Monday, November 22, 2010

I, for one, welcome our new Visual Memex-based overlords

Welcome to the era of visual intelligence -- the era of Visual Memex-based overlords (now in 3D!)

The goal of today's post is simple: to empower you, the reader, with an exciting and fresh perspective on the problem of visual reasoning.  This simple idea is one of the central tenets promulgated in my upcoming doctoral dissertation -- and but I'd like to give this potent meme a head start.  Visual Memex-style reasoning is not the kind of reasoning that is described in classic graduate level textbooks on AI (e.g. first-order logic).  In the case that you've mentally over-fit to a graduate-level CS curriculum, you might even portray my iconoclastic views as ramblings of a lunatic -- this is okay, I know at least Ludwig would be proud.

The Visual Memex is a mentality/perspective which, I believe, can overcome many limitations faced by modern computer vision systems.  What the Visual Memex can do for visual intelligence is akin to what the World Wide Web has done for knowledge (see Weinberger's excellent book "Everything is Miscellaneous" for the full argument).  It's akin to using Google for acquiring knowledge instead of going to the library -- maybe knowledge was never meant to be embedded in bookshelves.  The idea is embarrassingly simple: replace visual object categories with object exemplars and relationships between those exemplars.  Maybe the linguistic categories that we (as humans) cannot seem to live without are mere shadows cast on the wall of a dark cave.  Psychologists have long abandoned rigid categories in their models of how humans think about concepts, but the notion of a class is so fundamental to contemporary Machine Learning that many haven't even bothered to question its tenuous foundations.  While categories (also referred to as classes) definitely make learning algorithms easier to formalize, maybe its better to let the data speak for itself.  Free the data!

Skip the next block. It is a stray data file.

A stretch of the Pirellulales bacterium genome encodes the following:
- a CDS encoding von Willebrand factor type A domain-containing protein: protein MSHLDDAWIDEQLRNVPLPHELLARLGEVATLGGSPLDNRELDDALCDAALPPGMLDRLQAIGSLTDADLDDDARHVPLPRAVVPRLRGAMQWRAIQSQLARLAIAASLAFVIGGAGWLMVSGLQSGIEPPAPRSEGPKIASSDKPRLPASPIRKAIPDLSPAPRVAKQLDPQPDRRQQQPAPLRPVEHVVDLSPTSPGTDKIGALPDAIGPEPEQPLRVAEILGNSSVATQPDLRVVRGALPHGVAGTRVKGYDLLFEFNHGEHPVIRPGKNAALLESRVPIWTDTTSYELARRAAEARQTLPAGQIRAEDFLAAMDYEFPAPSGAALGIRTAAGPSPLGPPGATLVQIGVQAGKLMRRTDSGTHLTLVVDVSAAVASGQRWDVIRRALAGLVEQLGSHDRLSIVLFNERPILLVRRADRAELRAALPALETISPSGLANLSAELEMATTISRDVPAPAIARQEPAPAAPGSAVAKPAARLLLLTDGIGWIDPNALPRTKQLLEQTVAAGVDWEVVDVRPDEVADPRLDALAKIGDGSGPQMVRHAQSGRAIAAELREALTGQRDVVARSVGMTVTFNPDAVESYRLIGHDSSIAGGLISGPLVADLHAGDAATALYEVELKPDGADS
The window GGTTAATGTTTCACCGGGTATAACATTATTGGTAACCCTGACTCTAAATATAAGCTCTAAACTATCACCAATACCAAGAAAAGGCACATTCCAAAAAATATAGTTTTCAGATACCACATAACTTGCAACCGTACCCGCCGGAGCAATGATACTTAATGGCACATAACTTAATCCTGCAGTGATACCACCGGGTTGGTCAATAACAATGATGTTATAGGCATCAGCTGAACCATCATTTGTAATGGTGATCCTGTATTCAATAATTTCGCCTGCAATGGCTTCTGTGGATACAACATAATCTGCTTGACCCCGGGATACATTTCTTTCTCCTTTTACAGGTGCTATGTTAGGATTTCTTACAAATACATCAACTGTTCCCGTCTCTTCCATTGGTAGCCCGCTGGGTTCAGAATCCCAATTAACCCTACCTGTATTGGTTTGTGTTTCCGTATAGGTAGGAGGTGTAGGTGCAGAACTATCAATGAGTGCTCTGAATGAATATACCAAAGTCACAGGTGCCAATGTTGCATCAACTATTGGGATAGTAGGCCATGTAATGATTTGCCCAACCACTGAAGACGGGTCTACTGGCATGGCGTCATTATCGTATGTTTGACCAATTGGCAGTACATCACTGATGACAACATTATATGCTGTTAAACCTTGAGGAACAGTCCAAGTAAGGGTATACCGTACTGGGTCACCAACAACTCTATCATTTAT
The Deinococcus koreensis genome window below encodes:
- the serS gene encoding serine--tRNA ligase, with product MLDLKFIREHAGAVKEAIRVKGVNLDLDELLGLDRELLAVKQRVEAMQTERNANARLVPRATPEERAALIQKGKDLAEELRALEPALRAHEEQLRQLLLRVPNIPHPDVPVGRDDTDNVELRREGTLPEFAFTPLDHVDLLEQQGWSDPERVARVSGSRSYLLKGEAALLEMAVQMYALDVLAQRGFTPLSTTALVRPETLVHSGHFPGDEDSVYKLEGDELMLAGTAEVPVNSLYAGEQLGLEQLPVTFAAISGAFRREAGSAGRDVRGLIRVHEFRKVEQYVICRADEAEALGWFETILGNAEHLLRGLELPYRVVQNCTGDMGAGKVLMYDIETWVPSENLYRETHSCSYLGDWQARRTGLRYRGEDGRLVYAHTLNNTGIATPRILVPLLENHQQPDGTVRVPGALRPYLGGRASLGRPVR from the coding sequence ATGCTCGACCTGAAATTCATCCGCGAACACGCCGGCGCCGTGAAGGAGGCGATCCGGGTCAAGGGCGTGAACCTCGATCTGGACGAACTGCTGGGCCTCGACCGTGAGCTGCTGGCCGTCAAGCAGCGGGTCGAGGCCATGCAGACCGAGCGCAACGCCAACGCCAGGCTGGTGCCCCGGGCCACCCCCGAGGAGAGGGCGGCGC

One upcoming research paper inspired by this category-free mentality is: Context-Based Search for 3D Models, by Matthew Fisher and Pat Hanrahan, of Stanford University.  This paper will be presented at SIGGRAPH Asia 2010.  Maybe it is time to abandon those rigid categories and memexify your own research problem?

Further reading:

Saturday, November 13, 2010

CVPR, the A+'s of yesteryear, and robots need us

It is November yet again, and I'm proud to announce my last CVPR submission as a graduate student!  It is that time of the year again -- the post-CVPR downtime.  It is time to mentally tuck away the fruits of our labor (NOTE: you might want to create a readme.txt which explains how to use the 20,000 lines of code you wrote in the 7 days preceding the deadline), consider the long-term impact of our work, and perhaps even reconsider our position in life.

I want to build intelligent machines, and I feel vision is the right place to start -- even roboticists such as Rodney Brooks started out in vision. However, I don't feel churning out 'cute' CVPR papers is going to do much.  Perhaps if all one cares about in life is getting tenure at a top ranked university, then proof-of-concept papers might be the path of least resistance.  But remember when you were a teen, and you wanted to build a rocket which lets you travel at relativistic speeds -- allowing you to go back in time?  Or remember when you wanted to build those humanoid robots that would both entertain your kid sister and help out your mother with house chores?

So why did so many intelligent people I know abandon those grandeur dreams and settle for bread crumbs?  Getting your paper submitted to a peer-reviewed conference, so that you can pad your CV with another publication, is incommensurable with the dreams you once had.  The publication of today is the A+ of yesteryear, and it is just way too easy for us, intellectuals, to stay comfortable with those A's, without asking for more.  But robots need us, CVPR papers won't assemble themselves into intelligent machines.

But the deadline is over, and now its time to relax.  If my rant did not make sense to you, then I envy you.  I have to move on to more positive things -- I need to finish reading Pinker's Blank Slate, read some more Wittgenstein (and fully assimilate his criticism of Augustine's theory of language-acquisition), waste two days playing with the Riemann Zeta function (because the Basel problem was only the beginning), play some guitar, etc.